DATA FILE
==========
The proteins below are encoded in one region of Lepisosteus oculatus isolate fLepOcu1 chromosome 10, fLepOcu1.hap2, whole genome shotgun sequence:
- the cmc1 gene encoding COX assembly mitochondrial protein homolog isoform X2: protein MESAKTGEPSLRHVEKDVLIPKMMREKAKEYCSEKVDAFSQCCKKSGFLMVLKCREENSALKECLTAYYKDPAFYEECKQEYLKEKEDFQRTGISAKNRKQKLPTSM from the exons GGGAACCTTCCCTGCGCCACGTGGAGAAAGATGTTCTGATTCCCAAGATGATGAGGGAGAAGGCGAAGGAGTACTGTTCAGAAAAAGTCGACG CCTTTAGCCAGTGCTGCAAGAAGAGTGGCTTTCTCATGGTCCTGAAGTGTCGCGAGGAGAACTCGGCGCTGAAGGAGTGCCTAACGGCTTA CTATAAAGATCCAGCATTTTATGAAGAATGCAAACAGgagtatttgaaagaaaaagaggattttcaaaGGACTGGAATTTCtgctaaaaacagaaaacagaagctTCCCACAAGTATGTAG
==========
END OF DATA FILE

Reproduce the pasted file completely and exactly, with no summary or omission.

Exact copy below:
The proteins below are encoded in one region of Lepisosteus oculatus isolate fLepOcu1 chromosome 10, fLepOcu1.hap2, whole genome shotgun sequence:
- the cmc1 gene encoding COX assembly mitochondrial protein homolog isoform X2: protein MESAKTGEPSLRHVEKDVLIPKMMREKAKEYCSEKVDAFSQCCKKSGFLMVLKCREENSALKECLTAYYKDPAFYEECKQEYLKEKEDFQRTGISAKNRKQKLPTSM from the exons GGGAACCTTCCCTGCGCCACGTGGAGAAAGATGTTCTGATTCCCAAGATGATGAGGGAGAAGGCGAAGGAGTACTGTTCAGAAAAAGTCGACG CCTTTAGCCAGTGCTGCAAGAAGAGTGGCTTTCTCATGGTCCTGAAGTGTCGCGAGGAGAACTCGGCGCTGAAGGAGTGCCTAACGGCTTA CTATAAAGATCCAGCATTTTATGAAGAATGCAAACAGgagtatttgaaagaaaaagaggattttcaaaGGACTGGAATTTCtgctaaaaacagaaaacagaagctTCCCACAAGTATGTAG